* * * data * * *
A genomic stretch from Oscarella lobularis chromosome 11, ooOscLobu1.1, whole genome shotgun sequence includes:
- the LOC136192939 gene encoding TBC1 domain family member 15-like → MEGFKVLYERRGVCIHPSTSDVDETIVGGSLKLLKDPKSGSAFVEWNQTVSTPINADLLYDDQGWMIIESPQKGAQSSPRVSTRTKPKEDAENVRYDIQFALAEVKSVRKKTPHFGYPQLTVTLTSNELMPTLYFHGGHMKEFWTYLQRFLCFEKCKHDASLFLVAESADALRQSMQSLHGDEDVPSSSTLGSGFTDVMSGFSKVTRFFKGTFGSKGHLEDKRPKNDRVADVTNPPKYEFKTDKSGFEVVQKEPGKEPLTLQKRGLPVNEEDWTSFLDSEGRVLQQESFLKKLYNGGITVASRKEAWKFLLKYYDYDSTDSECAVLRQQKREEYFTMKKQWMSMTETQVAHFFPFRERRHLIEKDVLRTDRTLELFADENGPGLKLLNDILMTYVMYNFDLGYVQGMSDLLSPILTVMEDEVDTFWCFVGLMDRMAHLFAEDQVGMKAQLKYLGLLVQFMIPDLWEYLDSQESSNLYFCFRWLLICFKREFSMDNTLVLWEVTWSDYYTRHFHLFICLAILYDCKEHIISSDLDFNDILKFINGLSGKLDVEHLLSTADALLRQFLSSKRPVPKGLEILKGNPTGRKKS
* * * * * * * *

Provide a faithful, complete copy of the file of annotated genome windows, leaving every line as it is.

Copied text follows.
A genomic stretch from Oscarella lobularis chromosome 11, ooOscLobu1.1, whole genome shotgun sequence includes:
- the LOC136192939 gene encoding TBC1 domain family member 15-like → MEGFKVLYERRGVCIHPSTSDVDETIVGGSLKLLKDPKSGSAFVEWNQTVSTPINADLLYDDQGWMIIESPQKGAQSSPRVSTRTKPKEDAENVRYDIQFALAEVKSVRKKTPHFGYPQLTVTLTSNELMPTLYFHGGHMKEFWTYLQRFLCFEKCKHDASLFLVAESADALRQSMQSLHGDEDVPSSSTLGSGFTDVMSGFSKVTRFFKGTFGSKGHLEDKRPKNDRVADVTNPPKYEFKTDKSGFEVVQKEPGKEPLTLQKRGLPVNEEDWTSFLDSEGRVLQQESFLKKLYNGGITVASRKEAWKFLLKYYDYDSTDSECAVLRQQKREEYFTMKKQWMSMTETQVAHFFPFRERRHLIEKDVLRTDRTLELFADENGPGLKLLNDILMTYVMYNFDLGYVQGMSDLLSPILTVMEDEVDTFWCFVGLMDRMAHLFAEDQVGMKAQLKYLGLLVQFMIPDLWEYLDSQESSNLYFCFRWLLICFKREFSMDNTLVLWEVTWSDYYTRHFHLFICLAILYDCKEHIISSDLDFNDILKFINGLSGKLDVEHLLSTADALLRQFLSSKRPVPKGLEILKGNPTGRKKS